There are a number of models of SHRM and in this unit we will look at three:
• The best practice view.
• The best fit view.
• The resourcebased approach.
The best practice view
This view starts from the premise that a single set or ‘bundle’ of HR policies and practices will lead to better organisational performance, sustained over a lengthy period, whatever the prevailing business circumstances.
What are these socalled best practices? Various ‘bundles’ have been suggested in research studies (Huselid, 1995; Becker & Gerhart, 1996), and we would like you to consider one example, the list of eighteen key practices referred to in the next activity.
Read the following article which represents a contemporary view of the best practice model.
Piece by Piece
by David Guest and Angela Baron, (People Management 20 July 2000) Evidence showing that it pays to pursue progressive people management practices continues to mount. After US research findings to this effect came convincing UK evidence of the link, provided by a University of Sheffield study of manufacturing companies.
Now, management perceptions of this link are being confirmed by initial evidence emerging from the first phase of research being carried out for the CIPD at Birkbeck College, London. The programme is exploring HR management, workplace reorganisation and performance as part of the ESRC’s Future of Work programme. It has the advantages of being based on a large cross-section of companies of varying sizes in the UK, and of presenting the views of both the chief executives and those responsible for HR. The Birkbeck research comprises three phases. The first, a survey of 462 chief executives and 610 managers responsible for HR in private-sector 13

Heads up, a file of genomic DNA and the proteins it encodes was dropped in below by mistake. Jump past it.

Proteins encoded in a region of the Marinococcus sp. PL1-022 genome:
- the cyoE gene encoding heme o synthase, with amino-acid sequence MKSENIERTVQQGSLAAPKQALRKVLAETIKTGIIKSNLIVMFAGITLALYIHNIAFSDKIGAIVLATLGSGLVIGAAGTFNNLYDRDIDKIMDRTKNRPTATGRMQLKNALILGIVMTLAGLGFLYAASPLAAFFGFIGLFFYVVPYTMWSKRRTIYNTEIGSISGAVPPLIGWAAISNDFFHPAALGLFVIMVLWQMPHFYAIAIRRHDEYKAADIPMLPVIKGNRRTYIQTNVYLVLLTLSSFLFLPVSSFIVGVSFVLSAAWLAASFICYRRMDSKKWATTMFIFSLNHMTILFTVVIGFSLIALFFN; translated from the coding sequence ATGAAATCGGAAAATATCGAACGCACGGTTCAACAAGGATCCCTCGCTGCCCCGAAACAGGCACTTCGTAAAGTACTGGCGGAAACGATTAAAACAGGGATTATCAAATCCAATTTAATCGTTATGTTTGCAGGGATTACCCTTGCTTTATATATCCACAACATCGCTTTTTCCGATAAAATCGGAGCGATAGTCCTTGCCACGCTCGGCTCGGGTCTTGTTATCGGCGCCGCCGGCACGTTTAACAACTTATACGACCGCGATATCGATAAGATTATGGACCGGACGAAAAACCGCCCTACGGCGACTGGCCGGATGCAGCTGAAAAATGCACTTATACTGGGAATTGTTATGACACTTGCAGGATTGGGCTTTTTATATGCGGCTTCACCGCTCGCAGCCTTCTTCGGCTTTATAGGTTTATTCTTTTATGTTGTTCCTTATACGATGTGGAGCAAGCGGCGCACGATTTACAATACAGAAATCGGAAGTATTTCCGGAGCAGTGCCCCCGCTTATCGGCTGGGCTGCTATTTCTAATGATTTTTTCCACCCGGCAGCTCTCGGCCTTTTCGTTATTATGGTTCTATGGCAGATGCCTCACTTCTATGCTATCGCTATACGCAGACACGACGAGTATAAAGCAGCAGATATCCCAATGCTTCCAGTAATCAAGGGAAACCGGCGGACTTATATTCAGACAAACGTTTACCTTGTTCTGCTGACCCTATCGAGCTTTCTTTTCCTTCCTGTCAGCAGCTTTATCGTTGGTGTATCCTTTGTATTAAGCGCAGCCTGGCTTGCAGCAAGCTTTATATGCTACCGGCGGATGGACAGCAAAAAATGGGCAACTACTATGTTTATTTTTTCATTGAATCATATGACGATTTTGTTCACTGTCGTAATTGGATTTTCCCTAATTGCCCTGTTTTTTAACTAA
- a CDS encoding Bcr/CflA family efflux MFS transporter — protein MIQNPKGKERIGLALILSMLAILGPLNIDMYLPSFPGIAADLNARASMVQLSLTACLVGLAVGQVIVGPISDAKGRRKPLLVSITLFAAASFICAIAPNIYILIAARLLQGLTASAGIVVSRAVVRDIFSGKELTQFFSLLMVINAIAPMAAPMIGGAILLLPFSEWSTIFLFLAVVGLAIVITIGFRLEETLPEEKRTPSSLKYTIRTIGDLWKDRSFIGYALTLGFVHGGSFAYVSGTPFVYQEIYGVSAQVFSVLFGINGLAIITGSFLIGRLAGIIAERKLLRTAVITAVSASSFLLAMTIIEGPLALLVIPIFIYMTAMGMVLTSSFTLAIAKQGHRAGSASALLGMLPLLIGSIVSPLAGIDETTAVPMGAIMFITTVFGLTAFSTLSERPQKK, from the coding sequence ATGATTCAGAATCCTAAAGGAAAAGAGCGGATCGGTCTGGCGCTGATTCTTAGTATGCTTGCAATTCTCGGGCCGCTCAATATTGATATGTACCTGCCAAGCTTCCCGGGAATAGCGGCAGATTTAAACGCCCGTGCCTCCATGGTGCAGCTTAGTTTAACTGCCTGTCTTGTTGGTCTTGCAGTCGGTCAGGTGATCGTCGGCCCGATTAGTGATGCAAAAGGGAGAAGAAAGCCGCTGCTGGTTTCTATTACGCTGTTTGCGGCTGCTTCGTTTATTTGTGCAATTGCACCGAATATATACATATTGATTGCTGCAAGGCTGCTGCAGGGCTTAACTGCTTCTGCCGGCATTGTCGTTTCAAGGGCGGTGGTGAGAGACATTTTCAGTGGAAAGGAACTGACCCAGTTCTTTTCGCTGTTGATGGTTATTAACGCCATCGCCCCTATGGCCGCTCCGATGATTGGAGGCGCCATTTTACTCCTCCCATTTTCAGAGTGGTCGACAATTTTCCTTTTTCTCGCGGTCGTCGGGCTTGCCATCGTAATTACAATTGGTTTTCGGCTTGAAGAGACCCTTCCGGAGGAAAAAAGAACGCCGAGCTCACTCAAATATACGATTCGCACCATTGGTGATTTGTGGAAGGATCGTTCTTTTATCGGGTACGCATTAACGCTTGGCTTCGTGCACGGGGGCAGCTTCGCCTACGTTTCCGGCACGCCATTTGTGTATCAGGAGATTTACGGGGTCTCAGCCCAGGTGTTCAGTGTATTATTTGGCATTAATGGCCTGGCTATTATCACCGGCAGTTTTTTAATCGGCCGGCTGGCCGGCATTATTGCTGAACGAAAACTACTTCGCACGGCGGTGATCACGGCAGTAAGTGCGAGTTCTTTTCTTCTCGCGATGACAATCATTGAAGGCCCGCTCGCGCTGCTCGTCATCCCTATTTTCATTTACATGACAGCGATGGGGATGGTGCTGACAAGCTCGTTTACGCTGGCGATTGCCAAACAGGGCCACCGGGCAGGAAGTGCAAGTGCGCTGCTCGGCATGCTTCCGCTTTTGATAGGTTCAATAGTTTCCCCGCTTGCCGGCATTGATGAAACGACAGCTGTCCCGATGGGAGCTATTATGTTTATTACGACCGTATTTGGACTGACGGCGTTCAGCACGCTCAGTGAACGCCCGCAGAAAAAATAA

Strategic Management of Human Resources
Unit 1 – Definition and Purpose of SHRM
organisations, aimed to obtain information about HR practices and business strategy. This part of the research, which has been completed and is described in this feature, obtained matched information from both the chief executive and the manager responsible for HR in 237 organisations.
The second phase will link this information to the financial performance of the firms. Its results are expected at this year’s CIPD national conference. The third phase will consist of case studies looking at the jobs of the future and exploring how people management practices influence performance in the financial and pharmaceuticals sectors.
In the initial survey of HR managers, we identified 18 key practices that were similar to those described by US academic Jeffrey Pfeffer and often associated with “high-performance” or “high-commitment” HRM (see below). The 18 Key practices
Realistic job previews;
Use of psychometric tests for selection;
Well-developed induction training;
Provision of extensive training for experienced employees;
Regular feedback on performance from many sources;
Individual performance-related pay;
Flexible job descriptions;
Presence of work-improvement teams;
Presence of problem solving groups;
Information provided on firm’s business plan;
Information provided on the firm’s performance targets;
No compulsory redundancies;
Avoidance of voluntary redundancies;
Commitment to single status;
Harmonised holiday entitlement.
The main findings
Chief executives are waking up to the importance of good people management.
Most chief executives acknowledge that there is a link between HR practices and business performance.
But, despite asserting that people are their greatest asset, most businesses still fail to prioritise employee issues.
Only 10 per cent of chief executives agree that people are top priority ahead of finance or marketing.
Unit 1 – Definition and Purpose of SHRM...